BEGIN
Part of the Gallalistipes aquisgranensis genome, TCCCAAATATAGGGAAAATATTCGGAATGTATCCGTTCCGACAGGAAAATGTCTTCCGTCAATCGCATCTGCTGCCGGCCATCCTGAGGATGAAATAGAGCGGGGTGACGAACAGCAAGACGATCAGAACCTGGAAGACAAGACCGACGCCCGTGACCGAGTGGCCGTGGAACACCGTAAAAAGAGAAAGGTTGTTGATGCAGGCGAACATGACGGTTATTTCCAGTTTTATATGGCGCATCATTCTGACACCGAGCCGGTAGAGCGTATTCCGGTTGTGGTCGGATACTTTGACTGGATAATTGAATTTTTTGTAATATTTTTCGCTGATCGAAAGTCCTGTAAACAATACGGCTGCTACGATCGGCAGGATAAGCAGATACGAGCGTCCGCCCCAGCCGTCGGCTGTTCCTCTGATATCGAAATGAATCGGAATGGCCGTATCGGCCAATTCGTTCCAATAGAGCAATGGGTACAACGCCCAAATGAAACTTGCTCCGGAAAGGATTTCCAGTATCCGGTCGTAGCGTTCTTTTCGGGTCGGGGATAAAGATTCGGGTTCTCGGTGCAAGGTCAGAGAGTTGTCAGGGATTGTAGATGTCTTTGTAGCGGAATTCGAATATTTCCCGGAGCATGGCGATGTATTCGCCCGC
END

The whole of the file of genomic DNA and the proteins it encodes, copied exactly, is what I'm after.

Part of the Gallalistipes aquisgranensis genome, TCCCAAATATAGGGAAAATATTCGGAATGTATCCGTTCCGACAGGAAAATGTCTTCCGTCAATCGCATCTGCTGCCGGCCATCCTGAGGATGAAATAGAGCGGGGTGACGAACAGCAAGACGATCAGAACCTGGAAGACAAGACCGACGCCCGTGACCGAGTGGCCGTGGAACACCGTAAAAAGAGAAAGGTTGTTGATGCAGGCGAACATGACGGTTATTTCCAGTTTTATATGGCGCATCATTCTGACACCGAGCCGGTAGAGCGTATTCCGGTTGTGGTCGGATACTTTGACTGGATAATTGAATTTTTTGTAATATTTTTCGCTGATCGAAAGTCCTGTAAACAATACGGCTGCTACGATCGGCAGGATAAGCAGATACGAGCGTCCGCCCCAGCCGTCGGCTGTTCCTCTGATATCGAAATGAATCGGAATGGCCGTATCGGCCAATTCGTTCCAATAGAGCAATGGGTACAACGCCCAAATGAAACTTGCTCCGGAAAGGATTTCCAGTATCCGGTCGTAGCGTTCTTTTCGGGTCGGGGATAAAGATTCGGGTTCTCGGTGCAAGGTCAGAGAGTTGTCAGGGATTGTAGATGTCTTTGTAGCGGAATTCGAATATTTCCCGGAGCATGGCGATGTATTCGCCCGC